The PCB has admitted it could've handled better the circumstances around the appointment of Mohsin Khan as the head of their new cricket committee. What should've been an early win in Ehsan Mani's new tenure as board chairman turned instead into a distraction about the Qayyum report on match-fixing.
Comments by Mani and then Mohsin on the day of the announcement suggested that the board had disowned the report in a bid to ensure that Mohsin would work with Wasim Akram, also inducted to the committee; the former has repeatedly insisted he won't work with players tainted by corruption, as he considered the latter to be.
That, the PCB has now clarified, was very much not the intention. "Certainly there was no intention of rubbishing the report in any shape or form," Mani told ESPNcricinfo. "The Qayyum report is still a PCB document. I was involved in presenting it to the ICC."
Mani and his chief operating officer Subhan Ahmed held an extensive meeting with Mohsin to convince him to work with Akram, after which Mohsin said he was 99% convinced that the charges on players were not "authentic".
"There is certainly some baggage and we could've handled that better," Mani said.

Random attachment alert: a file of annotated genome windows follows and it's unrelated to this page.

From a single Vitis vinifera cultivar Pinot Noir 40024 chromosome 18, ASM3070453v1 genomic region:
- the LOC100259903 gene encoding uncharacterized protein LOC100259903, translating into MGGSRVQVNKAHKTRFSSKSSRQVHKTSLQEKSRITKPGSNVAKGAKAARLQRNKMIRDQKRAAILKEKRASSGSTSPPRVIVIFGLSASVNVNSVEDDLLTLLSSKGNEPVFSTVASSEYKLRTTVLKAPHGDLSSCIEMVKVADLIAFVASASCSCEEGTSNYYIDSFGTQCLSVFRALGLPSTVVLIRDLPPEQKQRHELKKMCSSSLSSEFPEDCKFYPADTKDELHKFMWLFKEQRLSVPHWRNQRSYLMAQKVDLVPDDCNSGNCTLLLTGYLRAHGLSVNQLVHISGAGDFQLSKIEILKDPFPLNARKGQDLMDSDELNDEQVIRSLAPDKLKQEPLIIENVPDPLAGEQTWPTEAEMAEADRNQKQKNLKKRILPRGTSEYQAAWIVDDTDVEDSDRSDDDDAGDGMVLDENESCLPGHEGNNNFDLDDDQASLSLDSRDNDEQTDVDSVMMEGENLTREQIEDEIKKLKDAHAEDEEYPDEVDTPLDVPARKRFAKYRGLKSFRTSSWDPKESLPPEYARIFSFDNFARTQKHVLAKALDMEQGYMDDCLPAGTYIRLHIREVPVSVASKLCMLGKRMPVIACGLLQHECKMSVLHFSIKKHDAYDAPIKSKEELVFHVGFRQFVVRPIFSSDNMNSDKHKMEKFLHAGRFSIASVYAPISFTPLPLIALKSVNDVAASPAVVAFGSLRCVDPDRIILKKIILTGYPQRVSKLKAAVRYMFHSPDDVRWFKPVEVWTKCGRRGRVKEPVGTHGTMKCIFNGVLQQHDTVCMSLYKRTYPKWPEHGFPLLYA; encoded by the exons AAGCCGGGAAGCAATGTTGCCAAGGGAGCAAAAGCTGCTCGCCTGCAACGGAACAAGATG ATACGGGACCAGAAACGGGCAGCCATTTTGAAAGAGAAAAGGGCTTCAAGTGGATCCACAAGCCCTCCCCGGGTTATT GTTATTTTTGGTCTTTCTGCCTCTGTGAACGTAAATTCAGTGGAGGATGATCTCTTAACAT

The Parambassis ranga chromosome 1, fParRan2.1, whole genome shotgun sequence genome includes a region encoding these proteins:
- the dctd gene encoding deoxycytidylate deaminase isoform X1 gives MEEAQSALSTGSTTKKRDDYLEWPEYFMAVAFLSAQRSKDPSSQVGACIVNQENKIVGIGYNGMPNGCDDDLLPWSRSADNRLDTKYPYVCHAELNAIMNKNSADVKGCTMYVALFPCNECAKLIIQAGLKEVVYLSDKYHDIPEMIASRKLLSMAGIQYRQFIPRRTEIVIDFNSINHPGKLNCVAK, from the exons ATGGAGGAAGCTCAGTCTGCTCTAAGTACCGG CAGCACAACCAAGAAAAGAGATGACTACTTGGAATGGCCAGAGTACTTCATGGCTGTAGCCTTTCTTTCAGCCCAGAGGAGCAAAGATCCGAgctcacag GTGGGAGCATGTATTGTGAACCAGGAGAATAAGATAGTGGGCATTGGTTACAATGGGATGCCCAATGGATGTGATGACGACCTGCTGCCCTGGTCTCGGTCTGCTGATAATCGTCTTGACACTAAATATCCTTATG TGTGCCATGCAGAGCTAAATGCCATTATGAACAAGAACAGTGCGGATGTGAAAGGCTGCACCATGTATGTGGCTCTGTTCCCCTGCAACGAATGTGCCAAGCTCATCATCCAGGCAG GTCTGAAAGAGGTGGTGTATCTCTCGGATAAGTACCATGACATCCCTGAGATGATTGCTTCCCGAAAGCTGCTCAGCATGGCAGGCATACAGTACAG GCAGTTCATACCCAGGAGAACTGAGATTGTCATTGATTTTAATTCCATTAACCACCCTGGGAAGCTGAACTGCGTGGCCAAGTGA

Mani was eager to point out that the Qayyum Report had not brought sanctions against Akram that prevented him from working for the board in the future. The report fined Akram and recommended that he be removed from the Pakistan captaincy. And though it conceded that it did not have the evidence to find him outright guilty of some allegations, it also recognised that was the case because of a u-turn by Ata-ur-Rehman, a prime witness against Akram (and also banned for life by Justice Qayyum).
"The fact is the Qayyum report said he shouldn't be captain," Mani said. "The PCB removed him, he got fined. But there was no sanction from working in future for the board."
That, and subsequent comments by Mohsin, has meant that a strong, diverse committee with the potential for meaningful work has been overshadowed. Alongside Akram, the committee includes former captains Misbah-ul-Haq and Urooj Mumtaz. Misbah is seen as someone who can give relevant inputs into the state of domestic cricket, in which he still participates and is a believer. Mumtaz's appointment is an indication that the administration is going to take more seriously the development of the women's game.
Mani is eager for all involved - Akram and Mohsin, as well as Mickey Arthur and Sarfraz Ahmed about whom Mohsin has made controversial comments - to put these issues behind them and move on.